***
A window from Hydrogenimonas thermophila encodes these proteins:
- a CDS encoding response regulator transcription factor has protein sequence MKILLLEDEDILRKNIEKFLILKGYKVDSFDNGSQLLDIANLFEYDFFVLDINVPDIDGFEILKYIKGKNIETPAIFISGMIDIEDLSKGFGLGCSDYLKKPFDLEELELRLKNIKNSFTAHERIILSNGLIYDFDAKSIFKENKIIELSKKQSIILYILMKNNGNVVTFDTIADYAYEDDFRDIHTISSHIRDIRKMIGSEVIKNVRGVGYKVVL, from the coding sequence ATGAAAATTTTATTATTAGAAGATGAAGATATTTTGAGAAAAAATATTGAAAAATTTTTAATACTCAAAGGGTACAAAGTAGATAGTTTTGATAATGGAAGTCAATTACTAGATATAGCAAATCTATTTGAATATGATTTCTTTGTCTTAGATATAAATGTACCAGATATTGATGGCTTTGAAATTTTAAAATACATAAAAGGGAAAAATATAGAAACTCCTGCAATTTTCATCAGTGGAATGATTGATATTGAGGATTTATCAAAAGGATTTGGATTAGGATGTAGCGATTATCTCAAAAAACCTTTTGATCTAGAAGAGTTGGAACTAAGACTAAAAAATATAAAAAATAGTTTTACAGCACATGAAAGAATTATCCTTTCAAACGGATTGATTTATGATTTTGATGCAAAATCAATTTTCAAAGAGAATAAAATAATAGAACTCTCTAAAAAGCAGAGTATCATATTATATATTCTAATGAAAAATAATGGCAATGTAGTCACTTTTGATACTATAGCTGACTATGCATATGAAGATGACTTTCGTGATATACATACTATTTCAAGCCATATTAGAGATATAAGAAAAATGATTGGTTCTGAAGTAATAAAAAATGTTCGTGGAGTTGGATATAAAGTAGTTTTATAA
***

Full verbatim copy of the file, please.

A window from Hydrogenimonas thermophila encodes these proteins:
- a CDS encoding response regulator transcription factor has protein sequence MKILLLEDEDILRKNIEKFLILKGYKVDSFDNGSQLLDIANLFEYDFFVLDINVPDIDGFEILKYIKGKNIETPAIFISGMIDIEDLSKGFGLGCSDYLKKPFDLEELELRLKNIKNSFTAHERIILSNGLIYDFDAKSIFKENKIIELSKKQSIILYILMKNNGNVVTFDTIADYAYEDDFRDIHTISSHIRDIRKMIGSEVIKNVRGVGYKVVL, from the coding sequence ATGAAAATTTTATTATTAGAAGATGAAGATATTTTGAGAAAAAATATTGAAAAATTTTTAATACTCAAAGGGTACAAAGTAGATAGTTTTGATAATGGAAGTCAATTACTAGATATAGCAAATCTATTTGAATATGATTTCTTTGTCTTAGATATAAATGTACCAGATATTGATGGCTTTGAAATTTTAAAATACATAAAAGGGAAAAATATAGAAACTCCTGCAATTTTCATCAGTGGAATGATTGATATTGAGGATTTATCAAAAGGATTTGGATTAGGATGTAGCGATTATCTCAAAAAACCTTTTGATCTAGAAGAGTTGGAACTAAGACTAAAAAATATAAAAAATAGTTTTACAGCACATGAAAGAATTATCCTTTCAAACGGATTGATTTATGATTTTGATGCAAAATCAATTTTCAAAGAGAATAAAATAATAGAACTCTCTAAAAAGCAGAGTATCATATTATATATTCTAATGAAAAATAATGGCAATGTAGTCACTTTTGATACTATAGCTGACTATGCATATGAAGATGACTTTCGTGATATACATACTATTTCAAGCCATATTAGAGATATAAGAAAAATGATTGGTTCTGAAGTAATAAAAAATGTTCGTGGAGTTGGATATAAAGTAGTTTTATAA